Chart Newspaper cutting of the Month
Market sentiment can be measured in a number of ways and our weekly Advisors Sentiment Survey
is the most main stream and reliable example. However, sentiment can also be gauged on a daily basis through standard media and with that in mind we are this month highlighting a newspaper cutting instead of a chart.
Material in the press generally reflects and is agreeable with the views and opinions and of the public (they don't like to read, let alone pay for, something they disagree with). The headline from the New York Times on March 29th
Stocks Soar, But Many Ask Why
was a classic example of this and we highlighted it in the Coe Report.
Wall Street is often said to climb a wall of worry. Headlines contribute to the thought process of the market analyst and in this case it reinforced the belief that the crowd remains bearish on equities. Totally the opposite of the public's sentiment at market tops, such as was apparent at the turn of the millennium.
In the Coe Report,
the last 34 closed portfolio trades have all been winners. If you have never subscribed to the service then email our subscriptions manager, Sarah, to organize a free trial. We will not ask for any payment information. Sarah can be reached at email@example.com
Indexes - Technology
The NASDAQ 100 (NDX) continues to break to new highs against the S&P 500. This tech index is now at its best relative level since the tech bubble was deflating in 2001.
Leadership by tech provides strong supporting evidence towards the bullish case. Investors should only consider turning defensive if this relative P&F chart were to reverse, as was the case at the end of last year. This chart forewarned of the January downturn by the general market when it reversed in late December.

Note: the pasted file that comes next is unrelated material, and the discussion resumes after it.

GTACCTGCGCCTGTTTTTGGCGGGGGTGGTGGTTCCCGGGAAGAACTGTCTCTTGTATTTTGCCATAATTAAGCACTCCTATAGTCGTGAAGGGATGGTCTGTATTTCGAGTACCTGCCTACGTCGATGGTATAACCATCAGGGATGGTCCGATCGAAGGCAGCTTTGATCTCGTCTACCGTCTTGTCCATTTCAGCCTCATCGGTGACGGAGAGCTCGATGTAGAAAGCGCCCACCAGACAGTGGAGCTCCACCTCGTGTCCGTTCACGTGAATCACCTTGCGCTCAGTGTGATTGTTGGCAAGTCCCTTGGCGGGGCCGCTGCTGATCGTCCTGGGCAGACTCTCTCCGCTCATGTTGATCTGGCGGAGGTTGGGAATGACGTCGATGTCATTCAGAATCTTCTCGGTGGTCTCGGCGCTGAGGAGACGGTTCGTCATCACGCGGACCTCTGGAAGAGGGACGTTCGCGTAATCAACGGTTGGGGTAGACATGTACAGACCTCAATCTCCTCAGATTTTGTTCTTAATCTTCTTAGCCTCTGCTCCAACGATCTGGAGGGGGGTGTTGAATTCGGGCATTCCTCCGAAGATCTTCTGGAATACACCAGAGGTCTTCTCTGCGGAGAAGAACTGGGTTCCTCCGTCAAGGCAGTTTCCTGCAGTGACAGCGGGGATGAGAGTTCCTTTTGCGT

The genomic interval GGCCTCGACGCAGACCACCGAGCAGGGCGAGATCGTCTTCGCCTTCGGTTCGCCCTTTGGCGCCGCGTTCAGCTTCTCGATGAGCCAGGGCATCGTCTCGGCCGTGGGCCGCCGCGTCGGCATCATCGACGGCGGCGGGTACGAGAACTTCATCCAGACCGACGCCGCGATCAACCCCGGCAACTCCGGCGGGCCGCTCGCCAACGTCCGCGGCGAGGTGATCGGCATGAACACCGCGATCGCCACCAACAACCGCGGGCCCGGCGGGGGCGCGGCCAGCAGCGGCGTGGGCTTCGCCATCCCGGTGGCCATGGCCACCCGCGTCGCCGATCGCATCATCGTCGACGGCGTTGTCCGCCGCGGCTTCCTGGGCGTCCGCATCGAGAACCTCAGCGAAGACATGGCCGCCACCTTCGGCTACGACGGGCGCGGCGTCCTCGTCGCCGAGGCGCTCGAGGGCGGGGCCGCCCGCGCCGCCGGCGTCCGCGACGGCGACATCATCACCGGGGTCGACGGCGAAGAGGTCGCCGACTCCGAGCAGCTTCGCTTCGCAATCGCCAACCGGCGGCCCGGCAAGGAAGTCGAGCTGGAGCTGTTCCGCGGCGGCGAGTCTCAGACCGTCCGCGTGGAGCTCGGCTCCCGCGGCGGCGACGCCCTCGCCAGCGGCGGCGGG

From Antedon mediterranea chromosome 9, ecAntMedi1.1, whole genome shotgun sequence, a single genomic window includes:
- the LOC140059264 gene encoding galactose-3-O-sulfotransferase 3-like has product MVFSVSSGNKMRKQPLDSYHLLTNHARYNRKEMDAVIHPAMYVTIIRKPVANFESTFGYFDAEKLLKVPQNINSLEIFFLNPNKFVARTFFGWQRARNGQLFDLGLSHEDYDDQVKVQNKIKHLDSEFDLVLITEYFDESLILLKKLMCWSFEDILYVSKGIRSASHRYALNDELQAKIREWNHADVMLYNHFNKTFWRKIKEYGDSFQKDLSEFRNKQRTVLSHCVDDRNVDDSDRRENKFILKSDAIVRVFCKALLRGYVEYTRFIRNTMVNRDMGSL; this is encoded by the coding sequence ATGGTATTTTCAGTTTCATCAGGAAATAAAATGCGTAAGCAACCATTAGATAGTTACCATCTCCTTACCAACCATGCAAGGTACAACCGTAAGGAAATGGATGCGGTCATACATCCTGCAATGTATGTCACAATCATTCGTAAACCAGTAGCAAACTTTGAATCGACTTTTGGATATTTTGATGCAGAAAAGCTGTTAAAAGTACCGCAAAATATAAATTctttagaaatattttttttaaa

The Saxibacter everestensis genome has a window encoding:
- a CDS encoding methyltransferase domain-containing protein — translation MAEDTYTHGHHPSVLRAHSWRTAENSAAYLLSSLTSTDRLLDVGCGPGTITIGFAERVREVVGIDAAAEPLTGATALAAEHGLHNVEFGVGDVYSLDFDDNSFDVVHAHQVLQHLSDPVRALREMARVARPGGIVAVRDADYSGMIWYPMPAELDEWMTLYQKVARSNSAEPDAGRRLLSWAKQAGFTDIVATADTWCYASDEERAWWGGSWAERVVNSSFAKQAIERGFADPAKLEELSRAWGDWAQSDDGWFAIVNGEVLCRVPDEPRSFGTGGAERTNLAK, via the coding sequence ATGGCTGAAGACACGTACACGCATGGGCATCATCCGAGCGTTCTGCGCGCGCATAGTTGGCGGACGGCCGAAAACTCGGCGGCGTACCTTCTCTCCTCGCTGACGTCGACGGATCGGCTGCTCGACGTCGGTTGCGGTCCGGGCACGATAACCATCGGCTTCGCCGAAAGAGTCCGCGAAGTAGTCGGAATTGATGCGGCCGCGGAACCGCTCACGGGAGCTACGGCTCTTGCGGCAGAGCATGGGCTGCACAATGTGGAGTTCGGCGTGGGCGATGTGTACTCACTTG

Point and Figure charts have been central to analysis at Investors Intelligence since the 1950's. Veterans Mike Burke and John Gray have amassed 77 years experience between them of P&F chart reading and they analyze developments daily in the P&F based US Hotlines.
Commodities Crude Oil
The final days of March saw the Crude Oil (CL1) chart make its move with a break out to new recovery highs, something we called for in last month's report.
As stated then, we anticipate a visit to $90. That level is a cluster target formed between the 50% retracement level at $89.83 and a region of resistance from a late 2007 consolidation. Given the brute force of the breakout, we expect that target zone to be tested in the first half of the month. Momentum conditions are on the side of the bulls with 21-day RSI only just pushing through 60; overbought conditions of last October are a long way off.
Commodity ETFs are covered each week in the ETF Review
by Tarquin Coe. In the portfolio for that service we are long oil through the Powershares DB Oil Fund (DBO) and also the energy sector through the iShares S&P Global Energy Index (IXC) and the Dynamic Energy Exploration (PXE) fund. Both these sector funds are now showing renewed outperformance. The energy dog is Natural Gas and we have been short the Natural Gas Fund (UNG) since December-18th
(a +30% gain).
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